Fast 5 Facts on Presses
From their earliest beginnings, printing presses have revolutionized the world. Take Gutenberg’s first press. The simple invention of movable type led to the first mass production of books in Europe. Today’s printing presses are, of course, much more advanced. Still, they continue to revolutionize the way we think of print.
Here are 5 facts about presses you should know:
- Types of Presses
There are a variety of commonly used commercial presses. These include digital presses, offset presses, letterpress printers, sheet-fed offset printers and web-fed offset printers.
Digital Presses: Digital presses are best for short runs and print-on-demand jobs. However, achieving unparalleled quality and complexity of finishes and coatings is best left to offset printers.
Offset Printers: Offset printers are best for large volume runs requiring high quality production. Offset printers produce sharp and clean images and type. Offset presses existing in different variations including sheet-fed and web-fed.
Letterpresses: A letterpress produces copies of a job by a repeated direct impression of an inked, raised surface against sheets or a continuous roll of paper. The use of letterpresses greatly diminished with the invention of the offset printer. Today, letterpresses are mostly used where texture and unique papers are important such as wedding invitations.
Sheet-fed offset presses: Sheet-fed printers are loaded (fed) with large, individual sheets of paper. This allows for different paper sizes and formats to be used on one printer.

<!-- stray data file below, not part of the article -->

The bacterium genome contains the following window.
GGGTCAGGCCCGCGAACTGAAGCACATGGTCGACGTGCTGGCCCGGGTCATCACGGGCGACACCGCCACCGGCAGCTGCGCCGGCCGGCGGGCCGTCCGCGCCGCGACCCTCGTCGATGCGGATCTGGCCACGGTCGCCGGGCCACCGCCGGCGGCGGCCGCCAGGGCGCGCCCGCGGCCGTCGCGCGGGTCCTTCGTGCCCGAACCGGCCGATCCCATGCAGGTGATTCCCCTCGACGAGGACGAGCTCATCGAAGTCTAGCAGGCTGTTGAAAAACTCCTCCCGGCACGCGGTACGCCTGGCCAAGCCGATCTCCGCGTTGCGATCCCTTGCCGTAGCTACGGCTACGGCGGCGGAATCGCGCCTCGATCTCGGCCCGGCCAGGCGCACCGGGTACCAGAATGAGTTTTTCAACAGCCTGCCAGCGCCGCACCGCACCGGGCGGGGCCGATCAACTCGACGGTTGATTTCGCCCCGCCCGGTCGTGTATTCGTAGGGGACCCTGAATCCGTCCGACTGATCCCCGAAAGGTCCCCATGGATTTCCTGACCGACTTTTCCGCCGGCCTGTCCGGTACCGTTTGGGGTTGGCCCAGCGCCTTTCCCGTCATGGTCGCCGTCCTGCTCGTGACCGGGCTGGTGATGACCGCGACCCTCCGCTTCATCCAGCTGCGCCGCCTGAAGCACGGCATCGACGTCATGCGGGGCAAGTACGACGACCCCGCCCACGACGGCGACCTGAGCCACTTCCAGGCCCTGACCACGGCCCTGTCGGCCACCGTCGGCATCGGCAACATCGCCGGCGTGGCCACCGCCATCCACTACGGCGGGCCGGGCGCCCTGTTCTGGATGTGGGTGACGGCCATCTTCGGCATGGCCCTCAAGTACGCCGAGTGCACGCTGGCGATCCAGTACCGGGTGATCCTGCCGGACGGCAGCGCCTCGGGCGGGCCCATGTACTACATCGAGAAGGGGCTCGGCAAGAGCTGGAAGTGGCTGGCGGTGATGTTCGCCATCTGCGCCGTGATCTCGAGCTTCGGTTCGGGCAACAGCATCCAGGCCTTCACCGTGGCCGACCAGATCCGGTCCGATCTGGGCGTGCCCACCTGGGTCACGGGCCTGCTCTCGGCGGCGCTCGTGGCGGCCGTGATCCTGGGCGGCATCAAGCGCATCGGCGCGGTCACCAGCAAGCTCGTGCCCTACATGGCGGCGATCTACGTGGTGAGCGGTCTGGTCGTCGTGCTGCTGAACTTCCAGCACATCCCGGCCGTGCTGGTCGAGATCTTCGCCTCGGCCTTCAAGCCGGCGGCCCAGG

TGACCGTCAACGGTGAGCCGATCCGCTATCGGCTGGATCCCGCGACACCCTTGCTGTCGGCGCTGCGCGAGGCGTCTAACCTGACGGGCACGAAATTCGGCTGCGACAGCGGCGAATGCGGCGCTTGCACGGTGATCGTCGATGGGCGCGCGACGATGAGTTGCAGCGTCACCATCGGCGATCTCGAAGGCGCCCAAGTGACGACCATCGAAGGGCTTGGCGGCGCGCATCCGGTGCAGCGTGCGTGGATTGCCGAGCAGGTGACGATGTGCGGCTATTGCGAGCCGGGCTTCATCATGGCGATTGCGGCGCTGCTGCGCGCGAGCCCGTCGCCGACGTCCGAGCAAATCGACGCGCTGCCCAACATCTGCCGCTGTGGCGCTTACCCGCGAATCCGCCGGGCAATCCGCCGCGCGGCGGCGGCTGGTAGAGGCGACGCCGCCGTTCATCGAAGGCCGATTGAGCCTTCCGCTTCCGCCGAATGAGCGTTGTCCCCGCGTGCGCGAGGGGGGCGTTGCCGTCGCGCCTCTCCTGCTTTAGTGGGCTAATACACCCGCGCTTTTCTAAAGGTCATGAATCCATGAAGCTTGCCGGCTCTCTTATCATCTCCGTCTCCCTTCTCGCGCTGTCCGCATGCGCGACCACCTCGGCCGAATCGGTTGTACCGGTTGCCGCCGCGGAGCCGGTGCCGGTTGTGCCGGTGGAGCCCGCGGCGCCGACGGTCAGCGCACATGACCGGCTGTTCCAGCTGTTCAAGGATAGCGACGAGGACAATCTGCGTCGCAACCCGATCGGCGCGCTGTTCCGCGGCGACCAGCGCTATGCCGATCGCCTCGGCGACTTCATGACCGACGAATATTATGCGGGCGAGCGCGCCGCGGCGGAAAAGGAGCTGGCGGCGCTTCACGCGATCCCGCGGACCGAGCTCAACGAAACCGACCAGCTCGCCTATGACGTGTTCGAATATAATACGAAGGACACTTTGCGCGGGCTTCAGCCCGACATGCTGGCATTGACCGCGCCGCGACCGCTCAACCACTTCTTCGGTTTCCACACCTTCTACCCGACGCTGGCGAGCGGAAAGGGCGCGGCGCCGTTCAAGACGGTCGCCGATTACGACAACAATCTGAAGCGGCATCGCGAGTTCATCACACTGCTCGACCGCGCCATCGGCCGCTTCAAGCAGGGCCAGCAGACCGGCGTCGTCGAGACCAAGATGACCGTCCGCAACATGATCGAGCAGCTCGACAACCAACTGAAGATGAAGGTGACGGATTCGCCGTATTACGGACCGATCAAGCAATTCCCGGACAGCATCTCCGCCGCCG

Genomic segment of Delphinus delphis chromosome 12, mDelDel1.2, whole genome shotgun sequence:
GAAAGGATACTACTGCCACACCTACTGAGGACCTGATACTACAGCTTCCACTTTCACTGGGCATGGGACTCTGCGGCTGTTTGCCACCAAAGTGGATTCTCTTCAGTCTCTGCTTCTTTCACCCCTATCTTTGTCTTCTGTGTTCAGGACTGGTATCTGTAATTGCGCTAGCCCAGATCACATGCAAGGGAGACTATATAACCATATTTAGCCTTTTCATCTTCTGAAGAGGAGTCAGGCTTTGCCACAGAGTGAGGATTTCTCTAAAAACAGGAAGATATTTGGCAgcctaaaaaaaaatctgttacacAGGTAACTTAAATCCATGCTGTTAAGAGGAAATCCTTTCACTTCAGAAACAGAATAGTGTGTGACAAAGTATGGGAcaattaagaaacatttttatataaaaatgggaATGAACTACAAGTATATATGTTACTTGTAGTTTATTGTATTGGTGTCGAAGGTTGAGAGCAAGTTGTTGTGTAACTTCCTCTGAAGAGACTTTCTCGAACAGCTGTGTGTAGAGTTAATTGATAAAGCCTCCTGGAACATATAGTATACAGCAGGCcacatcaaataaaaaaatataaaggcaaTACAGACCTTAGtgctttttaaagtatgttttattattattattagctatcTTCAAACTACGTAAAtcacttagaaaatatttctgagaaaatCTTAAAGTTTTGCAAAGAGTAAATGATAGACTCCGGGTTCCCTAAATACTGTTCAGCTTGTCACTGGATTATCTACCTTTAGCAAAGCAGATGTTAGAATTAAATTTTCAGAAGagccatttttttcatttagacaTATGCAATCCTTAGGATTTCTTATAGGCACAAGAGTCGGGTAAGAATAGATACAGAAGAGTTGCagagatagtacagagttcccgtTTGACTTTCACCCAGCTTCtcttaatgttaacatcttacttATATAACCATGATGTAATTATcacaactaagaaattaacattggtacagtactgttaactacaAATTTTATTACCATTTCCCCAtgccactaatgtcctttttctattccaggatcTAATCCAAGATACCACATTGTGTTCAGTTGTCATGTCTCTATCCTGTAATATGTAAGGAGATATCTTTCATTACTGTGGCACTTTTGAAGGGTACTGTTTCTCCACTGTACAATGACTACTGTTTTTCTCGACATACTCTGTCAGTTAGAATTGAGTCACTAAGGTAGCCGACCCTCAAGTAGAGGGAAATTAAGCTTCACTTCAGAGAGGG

Web-fed printers: Unlike sheet-fed presses, web-fed presses use large rolls of paper (or “webs”). That said, web-fed printers are faster than sheet-fed presses and are better suited for long runs.
- Printing Speeds of Presses
The speed at which a printing press can produce an individual print piece varies greatly depending on the technology behind the printer, age, maintenance and more. Web-fed printers, for example, can produce just north of 20,000 cut-offs in an hour.
Modern offset presses can operate at speeds of 18,000 sheets per hour, or 300 sheets per minute. Because of the large sheet size used in sheet-fed presses and the ability to print both sides in a single pass a modern offset printer can print up to 4800 pages per minute.
In addition to the type of press being used, it’s age, and overall health, the type of substrate being used can drastically alter the typical output rate. Basic substrates like paperboard will print much faster than exotic substrates. Viscosity of inks can also affect printing speed.
- Coatings: UV vs. Aqueous
UV coatings are liquid-based, protectant coatings that are applied and instantly cured with UV drying lamps. Aqueous coatings are water-based and dry through oxidation (air drying). Compared to aqueous coatings, UV coatings provide an extreme-glossy finish and can deliver a superior abrasion and rub-resistant performance.
Popular effects that can be achieved through UV coatings are gloss, pearlescent, iriodin, interference, glitter, grit and other textured coatings. Aqueous coatings can achieve different looks such as gloss, satin, soft touch and pearlescent.
- Number of Ink Units on Offset-Sheet Fed Presses
Offset printers have individual printing units, or towers, for ink colors. Presses can have 2 color, 4 color, 6 color or as many as 12 color towers. Advanced printers with more color units allow for a print job to be printed in a single pass. For example, a 4 color standard print job would require two passes on a 2 color unit press. More color units also allow for additional inks such as custom PMS colors or opaque whites to be used in a single pass.
- Coater Units in a Press
Coater units in a printing press are used to apply a variety of coatings. Some presses have a single upfront-coater whereas others, like the Press384, have three coaters. While multiple coaters allow for more flexibility when it comes to applying special coatings on print jobs, having a coater upfront and two in the back is the latest in press innovation and very uncommon. This unique configuration of upfront and back coaters allows customers more flexibility and more creative freedom with in-line technology